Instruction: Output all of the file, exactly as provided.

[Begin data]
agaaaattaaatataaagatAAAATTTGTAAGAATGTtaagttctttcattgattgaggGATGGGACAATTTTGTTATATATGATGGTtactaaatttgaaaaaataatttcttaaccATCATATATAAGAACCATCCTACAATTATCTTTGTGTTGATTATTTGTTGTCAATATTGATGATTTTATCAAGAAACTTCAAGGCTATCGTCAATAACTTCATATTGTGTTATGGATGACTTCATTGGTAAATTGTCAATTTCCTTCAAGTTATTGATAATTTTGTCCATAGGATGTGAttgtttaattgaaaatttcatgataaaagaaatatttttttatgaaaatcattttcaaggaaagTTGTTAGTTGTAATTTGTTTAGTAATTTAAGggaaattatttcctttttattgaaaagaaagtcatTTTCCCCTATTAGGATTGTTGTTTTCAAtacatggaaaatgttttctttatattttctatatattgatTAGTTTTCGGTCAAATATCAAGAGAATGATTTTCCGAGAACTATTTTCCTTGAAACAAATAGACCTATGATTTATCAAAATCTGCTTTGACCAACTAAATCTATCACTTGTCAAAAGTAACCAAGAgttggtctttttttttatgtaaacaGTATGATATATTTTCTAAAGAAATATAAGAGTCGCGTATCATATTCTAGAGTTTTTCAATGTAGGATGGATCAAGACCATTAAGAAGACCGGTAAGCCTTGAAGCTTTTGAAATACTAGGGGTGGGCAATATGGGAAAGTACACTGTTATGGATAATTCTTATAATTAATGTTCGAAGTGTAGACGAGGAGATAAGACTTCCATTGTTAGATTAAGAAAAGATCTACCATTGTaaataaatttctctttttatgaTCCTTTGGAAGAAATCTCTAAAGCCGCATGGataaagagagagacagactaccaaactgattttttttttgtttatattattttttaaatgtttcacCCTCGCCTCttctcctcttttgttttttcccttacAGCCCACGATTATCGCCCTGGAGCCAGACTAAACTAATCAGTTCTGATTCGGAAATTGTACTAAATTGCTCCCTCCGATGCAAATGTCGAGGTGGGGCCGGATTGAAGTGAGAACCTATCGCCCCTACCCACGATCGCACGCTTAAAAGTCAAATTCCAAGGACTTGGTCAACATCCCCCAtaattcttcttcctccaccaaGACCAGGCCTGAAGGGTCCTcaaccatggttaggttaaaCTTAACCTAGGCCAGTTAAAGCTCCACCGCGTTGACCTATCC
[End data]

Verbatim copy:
agaaaattaaatataaagatAAAATTTGTAAGAATGTtaagttctttcattgattgaggGATGGGACAATTTTGTTATATATGATGGTtactaaatttgaaaaaataatttcttaaccATCATATATAAGAACCATCCTACAATTATCTTTGTGTTGATTATTTGTTGTCAATATTGATGATTTTATCAAGAAACTTCAAGGCTATCGTCAATAACTTCATATTGTGTTATGGATGACTTCATTGGTAAATTGTCAATTTCCTTCAAGTTATTGATAATTTTGTCCATAGGATGTGAttgtttaattgaaaatttcatgataaaagaaatatttttttatgaaaatcattttcaaggaaagTTGTTAGTTGTAATTTGTTTAGTAATTTAAGggaaattatttcctttttattgaaaagaaagtcatTTTCCCCTATTAGGATTGTTGTTTTCAAtacatggaaaatgttttctttatattttctatatattgatTAGTTTTCGGTCAAATATCAAGAGAATGATTTTCCGAGAACTATTTTCCTTGAAACAAATAGACCTATGATTTATCAAAATCTGCTTTGACCAACTAAATCTATCACTTGTCAAAAGTAACCAAGAgttggtctttttttttatgtaaacaGTATGATATATTTTCTAAAGAAATATAAGAGTCGCGTATCATATTCTAGAGTTTTTCAATGTAGGATGGATCAAGACCATTAAGAAGACCGGTAAGCCTTGAAGCTTTTGAAATACTAGGGGTGGGCAATATGGGAAAGTACACTGTTATGGATAATTCTTATAATTAATGTTCGAAGTGTAGACGAGGAGATAAGACTTCCATTGTTAGATTAAGAAAAGATCTACCATTGTaaataaatttctctttttatgaTCCTTTGGAAGAAATCTCTAAAGCCGCATGGataaagagagagacagactaccaaactgattttttttttgtttatattattttttaaatgtttcacCCTCGCCTCttctcctcttttgttttttcccttacAGCCCACGATTATCGCCCTGGAGCCAGACTAAACTAATCAGTTCTGATTCGGAAATTGTACTAAATTGCTCCCTCCGATGCAAATGTCGAGGTGGGGCCGGATTGAAGTGAGAACCTATCGCCCCTACCCACGATCGCACGCTTAAAAGTCAAATTCCAAGGACTTGGTCAACATCCCCCAtaattcttcttcctccaccaaGACCAGGCCTGAAGGGTCCTcaaccatggttaggttaaaCTTAACCTAGGCCAGTTAAAGCTCCACCGCGTTGACCTATCC